The horror genre tends to the generic: whereas tragic fear depends on, and ultimately reaffirms, a developed sense of self (of status and social position, autonomy, humanity), horror is generic through and […]

On American Sniper: Some Preliminary Notes

  As everyone knows, Clint Eastwood’s American Sniper (2015) is, as of this writing (January 24, 2015: just over three years since the Iraq War officially ended, about two years since the shooting […]

Jan, 28 · Film & TV

The Cinema of Deliberation: Ceylan’s “Winter Sleep”

Like all great works of cinema, the current feature, “Winter Sleep,” by Nuri Bilge Ceylan (screenplay with Ebru Ceylan), is both an open sesame to a very local ecology, Cappadocio, that through […]

Jan, 18 · Film & TV

Space to Rent

Craig Epplin’s last post to Urbanities questions whether the relation of producer-consumer and planner-occupant has really been altered by the advent of “participatory” modes of technology. More specifically, new forms of cartography […]

Jan, 13 · Urbanities

Cartography and Participation

The pleasure of data, the seduction of statistics: Paul Kamàck first became interested in Mexico when, still a student, he visited the 1893 World’s Columbian Exposition in Chicago. What caught his attention […]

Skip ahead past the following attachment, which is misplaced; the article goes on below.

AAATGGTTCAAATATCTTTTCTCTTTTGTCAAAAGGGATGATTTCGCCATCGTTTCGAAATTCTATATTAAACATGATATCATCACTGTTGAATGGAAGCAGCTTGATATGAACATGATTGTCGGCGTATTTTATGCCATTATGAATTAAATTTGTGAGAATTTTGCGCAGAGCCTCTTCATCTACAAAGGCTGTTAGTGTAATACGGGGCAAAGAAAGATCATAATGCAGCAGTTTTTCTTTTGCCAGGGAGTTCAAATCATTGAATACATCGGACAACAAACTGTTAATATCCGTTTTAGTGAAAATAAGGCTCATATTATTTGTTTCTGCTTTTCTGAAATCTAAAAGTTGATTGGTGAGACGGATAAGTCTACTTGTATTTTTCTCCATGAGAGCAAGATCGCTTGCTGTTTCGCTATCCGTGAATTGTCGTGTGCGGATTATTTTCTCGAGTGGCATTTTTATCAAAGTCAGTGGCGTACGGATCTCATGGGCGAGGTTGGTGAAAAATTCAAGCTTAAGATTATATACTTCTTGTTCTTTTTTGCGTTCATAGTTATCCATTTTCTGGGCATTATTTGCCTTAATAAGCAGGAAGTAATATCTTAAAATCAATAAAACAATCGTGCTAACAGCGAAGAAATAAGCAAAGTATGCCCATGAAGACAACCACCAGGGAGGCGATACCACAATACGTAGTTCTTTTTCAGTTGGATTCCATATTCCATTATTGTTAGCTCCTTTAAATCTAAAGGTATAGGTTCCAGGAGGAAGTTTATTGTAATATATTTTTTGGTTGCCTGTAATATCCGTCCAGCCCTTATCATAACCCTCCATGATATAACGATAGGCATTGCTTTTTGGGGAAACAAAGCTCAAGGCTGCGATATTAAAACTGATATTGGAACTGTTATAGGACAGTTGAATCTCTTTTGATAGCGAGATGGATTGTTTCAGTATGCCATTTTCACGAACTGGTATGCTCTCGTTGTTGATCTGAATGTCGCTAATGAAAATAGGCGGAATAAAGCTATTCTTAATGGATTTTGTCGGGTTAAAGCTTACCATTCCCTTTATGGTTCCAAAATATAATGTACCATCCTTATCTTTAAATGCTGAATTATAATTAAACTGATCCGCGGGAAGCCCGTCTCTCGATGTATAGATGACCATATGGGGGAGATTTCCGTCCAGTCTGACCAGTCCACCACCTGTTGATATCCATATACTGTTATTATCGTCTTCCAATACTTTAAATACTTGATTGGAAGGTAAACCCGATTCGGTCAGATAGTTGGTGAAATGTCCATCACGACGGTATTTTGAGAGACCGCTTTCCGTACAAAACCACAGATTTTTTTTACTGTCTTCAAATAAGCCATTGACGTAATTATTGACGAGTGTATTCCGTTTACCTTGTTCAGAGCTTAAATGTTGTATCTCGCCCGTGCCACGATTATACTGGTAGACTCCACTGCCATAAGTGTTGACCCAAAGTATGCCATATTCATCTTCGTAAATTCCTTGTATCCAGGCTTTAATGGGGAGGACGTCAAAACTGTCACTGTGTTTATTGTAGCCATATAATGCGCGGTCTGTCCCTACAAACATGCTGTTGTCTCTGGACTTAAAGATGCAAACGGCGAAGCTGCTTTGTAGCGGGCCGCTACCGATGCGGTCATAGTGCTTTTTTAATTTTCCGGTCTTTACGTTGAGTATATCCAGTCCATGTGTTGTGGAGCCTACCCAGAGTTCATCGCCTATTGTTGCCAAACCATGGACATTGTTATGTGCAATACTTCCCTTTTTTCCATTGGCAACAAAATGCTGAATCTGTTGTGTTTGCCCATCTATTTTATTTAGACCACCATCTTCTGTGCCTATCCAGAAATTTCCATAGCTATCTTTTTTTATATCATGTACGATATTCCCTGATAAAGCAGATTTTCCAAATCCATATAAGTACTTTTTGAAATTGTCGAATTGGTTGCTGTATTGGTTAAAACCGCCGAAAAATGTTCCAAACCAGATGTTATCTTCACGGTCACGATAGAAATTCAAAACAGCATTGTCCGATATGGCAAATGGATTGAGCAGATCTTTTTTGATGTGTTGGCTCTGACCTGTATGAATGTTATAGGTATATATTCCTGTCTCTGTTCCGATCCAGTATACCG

Jan, 07 · Urbanities

“Undue Burden” and the Discursive Limits of Reproductive Rights

  The closing of reproductive health clinics in Texas has gained international attention as singularly representative of contemporary abortion debates in the United States. While much could be written about the broader […]

Nov, 12 · Sexualities

Living the Good Life after the End of the World: On Joanna Zylinska’s Minimal Ethics for the Anthropocene

  This October, at the House of the Cultures of the World (HKW) in Berlin, the Anthropocene Working Group of the International Commission on Stratigraphy (ICS) will commence a series of meetings […]

Oct, 24 · New Ecologies

Museum as Megamachine: On the 9/11 Memorial Museum, With a Nod to Lewis Mumford

The 9/11 Memorial Museum is a profoundly disorienting mash-up of recovery and loss, creation and destruction, holding on, letting go, righteous indignation, and if you’re not careful, some self-criticism, remembering, as well […]

Oct, 17 · Performance,Theory

The Architecture of Mourning

This September marks the thirteenth anniversary of the 9/11 attacks, and three years since the official opening of the 9/11 Memorial Museum, located in the footprint of the former World Trade towers. […]

Sep, 12 · Theory

Twelve Theses on Education’s Future in the Age of Neoliberalism and Terrorism

The following is an excerpt is taken from the book,  Neoliberalism, Education, Terrorism: Contemporary Dialogues,  co-authored by Jeffrey R. Di Leo, Henry A. Giroux, Kenneth J. Saltman and Sophia A. McClennen. It is offered […]

Sep, 08 · Education

Reworking the University

When Starbucks announced in June that the company would offer many of its employees a discounted online college education through Arizona State University, social theorists, business analysts, and education commentators quickly weighed […]

Aug, 24 · Education